Skip to content

Faux Outrage

Literally the most important blog in the universe since 2010.

Monthly Archives: May 2002

Here’s a statement for everyone to digest: You are not me.  Seems like a simple concept, right?  Clearly, it is possible for both of us to be standing in the same room and, at the same time, to be standing in two different places.  Obviously, based on that experimental fact, you are not me.  Furthermore, because these rules apply, we can determine that I am also not you.  This much we should understand.  It all seems rather simple, doesn’t it?  It appears though, that on many occasions, people have a great deal of difficulty distinguishing “themselves” from what we might call “others around them”.

We often ask ourselves “Why would someone do X, Y, Z?”  (Where X, Y, and Z are self-affecting actions, and not people).  That’s a normal question to pose to oneself; it’s natural, and that’s fine.  It is when we stray away from this self-regulated questioning of another’s self-affecting actions or ideals and enter into a domain which desires a regulation or alteration of an outsider’s actions or ideals.  It should never be up to me to decide what you do with yourself, or what you think.  And that goes for you to me as well.

Anytime you think or say, “You know, if I were you …”, you’re missing the point.  Nobody cares what you would do.  I don’t want you in my shoes…that’s why they’re my shoes.  Get it?  Injecting an opinion that begins with the fragment above suggests that what you would do is the ideal way of handling a given situation, when in reality it might just be an alternative way of handling a situation.  It’s an insult.  More importantly, very rarely does this conversation lead anywhere positive.  After introducing an opinion like this, the conversation either turns into a) a personal defense of the actions in question or b) nothing.  A simple and sarcastic, “OK, thanks for your input.”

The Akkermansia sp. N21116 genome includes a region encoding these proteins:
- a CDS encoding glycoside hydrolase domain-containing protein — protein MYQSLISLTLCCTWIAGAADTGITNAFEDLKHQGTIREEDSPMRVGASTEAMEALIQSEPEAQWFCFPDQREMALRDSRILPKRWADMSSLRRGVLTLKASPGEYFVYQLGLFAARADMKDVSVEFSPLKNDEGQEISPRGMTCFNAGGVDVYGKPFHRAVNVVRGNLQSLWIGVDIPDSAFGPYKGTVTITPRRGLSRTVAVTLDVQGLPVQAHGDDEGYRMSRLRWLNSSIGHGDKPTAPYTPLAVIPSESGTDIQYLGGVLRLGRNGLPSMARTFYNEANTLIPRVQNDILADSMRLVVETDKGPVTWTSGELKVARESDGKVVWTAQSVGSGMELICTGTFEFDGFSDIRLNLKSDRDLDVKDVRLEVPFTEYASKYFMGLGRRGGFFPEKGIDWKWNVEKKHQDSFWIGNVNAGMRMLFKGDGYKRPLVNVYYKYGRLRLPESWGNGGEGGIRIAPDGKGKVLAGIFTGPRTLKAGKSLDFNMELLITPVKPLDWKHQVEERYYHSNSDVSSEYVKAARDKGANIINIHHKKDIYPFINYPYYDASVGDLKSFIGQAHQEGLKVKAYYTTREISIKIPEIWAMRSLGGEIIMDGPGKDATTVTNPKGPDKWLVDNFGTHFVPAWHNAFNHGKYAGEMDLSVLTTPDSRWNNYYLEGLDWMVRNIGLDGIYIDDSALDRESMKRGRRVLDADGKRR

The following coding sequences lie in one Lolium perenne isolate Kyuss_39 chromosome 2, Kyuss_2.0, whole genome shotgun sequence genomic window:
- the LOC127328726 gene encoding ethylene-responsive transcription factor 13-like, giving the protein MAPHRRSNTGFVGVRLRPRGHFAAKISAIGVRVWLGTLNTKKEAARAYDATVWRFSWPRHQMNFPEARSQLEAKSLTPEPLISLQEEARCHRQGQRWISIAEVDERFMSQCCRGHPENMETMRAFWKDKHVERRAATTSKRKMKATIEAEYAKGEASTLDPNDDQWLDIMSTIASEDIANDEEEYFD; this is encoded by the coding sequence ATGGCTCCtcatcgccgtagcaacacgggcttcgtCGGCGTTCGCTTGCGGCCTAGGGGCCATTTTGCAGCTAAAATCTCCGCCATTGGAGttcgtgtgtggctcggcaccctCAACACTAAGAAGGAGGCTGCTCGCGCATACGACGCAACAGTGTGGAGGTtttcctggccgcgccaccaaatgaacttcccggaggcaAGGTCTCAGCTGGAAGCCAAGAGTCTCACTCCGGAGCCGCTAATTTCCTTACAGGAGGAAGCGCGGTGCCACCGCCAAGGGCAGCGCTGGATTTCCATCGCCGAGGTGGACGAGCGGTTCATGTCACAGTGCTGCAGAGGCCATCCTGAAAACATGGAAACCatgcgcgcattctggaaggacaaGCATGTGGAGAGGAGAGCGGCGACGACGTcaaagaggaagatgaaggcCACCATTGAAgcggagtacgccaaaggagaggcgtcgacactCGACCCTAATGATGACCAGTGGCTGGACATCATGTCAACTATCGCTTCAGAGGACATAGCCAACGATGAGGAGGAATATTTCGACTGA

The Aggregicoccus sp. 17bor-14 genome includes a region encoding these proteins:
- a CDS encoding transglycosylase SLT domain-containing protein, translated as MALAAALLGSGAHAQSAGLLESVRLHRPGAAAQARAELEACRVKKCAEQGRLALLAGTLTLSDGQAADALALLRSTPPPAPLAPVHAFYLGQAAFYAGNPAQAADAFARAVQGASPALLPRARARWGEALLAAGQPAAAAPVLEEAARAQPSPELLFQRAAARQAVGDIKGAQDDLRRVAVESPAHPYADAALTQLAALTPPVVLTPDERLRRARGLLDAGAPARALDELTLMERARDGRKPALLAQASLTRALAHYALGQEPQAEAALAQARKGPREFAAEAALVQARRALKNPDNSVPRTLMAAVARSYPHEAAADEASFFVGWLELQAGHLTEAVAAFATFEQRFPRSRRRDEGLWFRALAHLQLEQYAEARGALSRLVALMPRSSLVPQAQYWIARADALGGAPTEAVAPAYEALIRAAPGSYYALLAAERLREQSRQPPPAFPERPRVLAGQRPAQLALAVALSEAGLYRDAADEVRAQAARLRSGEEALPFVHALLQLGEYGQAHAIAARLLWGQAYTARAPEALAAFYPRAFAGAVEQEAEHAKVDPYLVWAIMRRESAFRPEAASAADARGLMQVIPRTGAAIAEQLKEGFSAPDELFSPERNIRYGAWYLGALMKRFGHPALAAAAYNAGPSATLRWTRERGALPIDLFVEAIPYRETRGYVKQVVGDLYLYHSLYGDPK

Most notable offenders of the IIWYS (If I Were You Syndrome) include politicians, sportscasters, mothers, opinionated people (other than ourselves, of course), and radical social and political groups (which, of course, are everyone else’s groups.  “We’re not radical; we’re supporting a worthy cause, Comrade!  Hand me my sickle!”)  Sportscasters flail on the air (“You know, if I were Bobby Valentine here, I would have…”), parents make a career out of it (“If I were you, I wouldn’t major in…”), and lowly businessmen get fired for it (“Excuse me, sir, but if I were you, I would…”).

The idea that people do not care about the opinions of those around them is not the point I am trying to make here.  Frankly, I believe that people just do not like to be questioned regarding matters of the self.  This notion of “self” is what separates you from me, and me from anyone else with whom I come in contact.  It’s what makes us special. (Cue cast of Full House, soft piano music and suggestions of getting “some ice cream sundaes”.)

I think we should allow (and perhaps encourage?) people to make decisions different from ours, regardless of how we feel, regardless of what we would do.  Good, bad, it doesn’t really matter; the actions of those around us are what continue to define our culture.  If people were concerned with what everyone else would do in their situation, we wouldn’t be able to share stories, for we would know the endings.

In short, many people in this country have yet to realize that it is the differences (not similarities) between us that make this a wonderful place in which to live–even in this time of great social strife and confusion.  We’re often hell-bent on looking for our similarities when we should actually be focusing on our differences, our uniqueness. Granted, we all sing to the same flag, we all eat the same food (for the most part), we all share pompous opinions about Europeans and the same unruly sense of befuddlement regarding our Neighbors to the North, Eh?  But really, it is time we once again focus on America the Melting Pot, and slowly stray away from this “We, the Americans” idea—even after the recent social tension.  The concept of Americans as a people falsifies what makes this country so unique, so…American.

Advertisements

%d bloggers like this: